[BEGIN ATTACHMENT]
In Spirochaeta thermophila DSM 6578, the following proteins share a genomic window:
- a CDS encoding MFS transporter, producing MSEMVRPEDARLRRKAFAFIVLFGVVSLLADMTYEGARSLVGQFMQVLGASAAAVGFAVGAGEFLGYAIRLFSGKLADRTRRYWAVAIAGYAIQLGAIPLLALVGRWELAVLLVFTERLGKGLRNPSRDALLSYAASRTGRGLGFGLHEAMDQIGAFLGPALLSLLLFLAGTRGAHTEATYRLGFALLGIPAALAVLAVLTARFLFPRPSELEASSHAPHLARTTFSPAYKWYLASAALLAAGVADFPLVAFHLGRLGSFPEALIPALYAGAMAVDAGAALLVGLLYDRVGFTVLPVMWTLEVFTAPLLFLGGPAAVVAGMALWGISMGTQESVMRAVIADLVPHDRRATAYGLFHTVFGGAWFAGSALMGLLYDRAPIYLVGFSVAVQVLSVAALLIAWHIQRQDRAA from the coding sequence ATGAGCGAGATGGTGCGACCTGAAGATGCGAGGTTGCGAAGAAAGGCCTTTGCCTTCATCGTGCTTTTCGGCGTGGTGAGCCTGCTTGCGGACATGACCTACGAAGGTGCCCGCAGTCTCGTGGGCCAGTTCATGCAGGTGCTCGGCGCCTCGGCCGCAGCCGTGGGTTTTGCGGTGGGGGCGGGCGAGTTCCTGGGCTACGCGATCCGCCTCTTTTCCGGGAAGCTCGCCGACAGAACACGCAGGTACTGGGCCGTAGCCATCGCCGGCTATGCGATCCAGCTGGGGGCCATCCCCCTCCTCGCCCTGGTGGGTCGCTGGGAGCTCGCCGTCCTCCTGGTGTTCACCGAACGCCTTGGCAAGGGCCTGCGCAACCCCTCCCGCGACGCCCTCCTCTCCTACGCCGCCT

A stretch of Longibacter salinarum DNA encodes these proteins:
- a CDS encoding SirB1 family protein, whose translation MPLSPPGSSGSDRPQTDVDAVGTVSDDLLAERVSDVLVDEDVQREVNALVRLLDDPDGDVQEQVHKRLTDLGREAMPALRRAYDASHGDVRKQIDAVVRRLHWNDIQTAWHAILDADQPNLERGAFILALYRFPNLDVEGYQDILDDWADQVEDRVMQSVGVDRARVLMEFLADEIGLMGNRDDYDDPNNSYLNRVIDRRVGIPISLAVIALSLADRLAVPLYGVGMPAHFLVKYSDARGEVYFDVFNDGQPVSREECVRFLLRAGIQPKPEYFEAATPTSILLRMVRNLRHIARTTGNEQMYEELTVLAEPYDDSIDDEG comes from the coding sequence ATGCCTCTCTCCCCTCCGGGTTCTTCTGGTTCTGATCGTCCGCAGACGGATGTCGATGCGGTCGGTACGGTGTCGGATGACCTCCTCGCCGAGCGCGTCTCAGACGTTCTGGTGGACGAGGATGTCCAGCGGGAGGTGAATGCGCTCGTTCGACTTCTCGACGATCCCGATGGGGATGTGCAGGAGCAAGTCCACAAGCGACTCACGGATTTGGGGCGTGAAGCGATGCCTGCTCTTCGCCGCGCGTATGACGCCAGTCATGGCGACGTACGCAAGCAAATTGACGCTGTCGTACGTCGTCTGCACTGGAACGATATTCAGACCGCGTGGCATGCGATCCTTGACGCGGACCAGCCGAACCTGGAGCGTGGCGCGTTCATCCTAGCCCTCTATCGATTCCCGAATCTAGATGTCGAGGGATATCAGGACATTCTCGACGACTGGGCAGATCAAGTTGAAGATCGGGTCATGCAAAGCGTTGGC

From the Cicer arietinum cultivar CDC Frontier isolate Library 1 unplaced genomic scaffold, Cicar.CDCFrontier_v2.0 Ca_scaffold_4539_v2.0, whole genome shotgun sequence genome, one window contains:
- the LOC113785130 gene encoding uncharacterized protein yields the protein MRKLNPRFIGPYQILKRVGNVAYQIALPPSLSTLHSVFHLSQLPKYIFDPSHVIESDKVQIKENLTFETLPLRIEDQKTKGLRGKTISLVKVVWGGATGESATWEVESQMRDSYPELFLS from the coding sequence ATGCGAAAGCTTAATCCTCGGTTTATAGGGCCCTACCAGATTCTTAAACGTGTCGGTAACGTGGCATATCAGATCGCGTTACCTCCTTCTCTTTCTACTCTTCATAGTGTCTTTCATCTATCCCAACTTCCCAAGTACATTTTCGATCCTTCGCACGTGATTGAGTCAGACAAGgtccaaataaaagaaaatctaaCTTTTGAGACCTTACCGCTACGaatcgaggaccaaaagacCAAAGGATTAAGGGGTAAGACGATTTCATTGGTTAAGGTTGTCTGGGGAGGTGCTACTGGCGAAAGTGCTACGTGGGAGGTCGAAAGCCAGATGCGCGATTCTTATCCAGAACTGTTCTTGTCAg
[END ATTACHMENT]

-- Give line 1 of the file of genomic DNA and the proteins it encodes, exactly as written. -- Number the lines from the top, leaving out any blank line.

In Spirochaeta thermophila DSM 6578, the following proteins share a genomic window: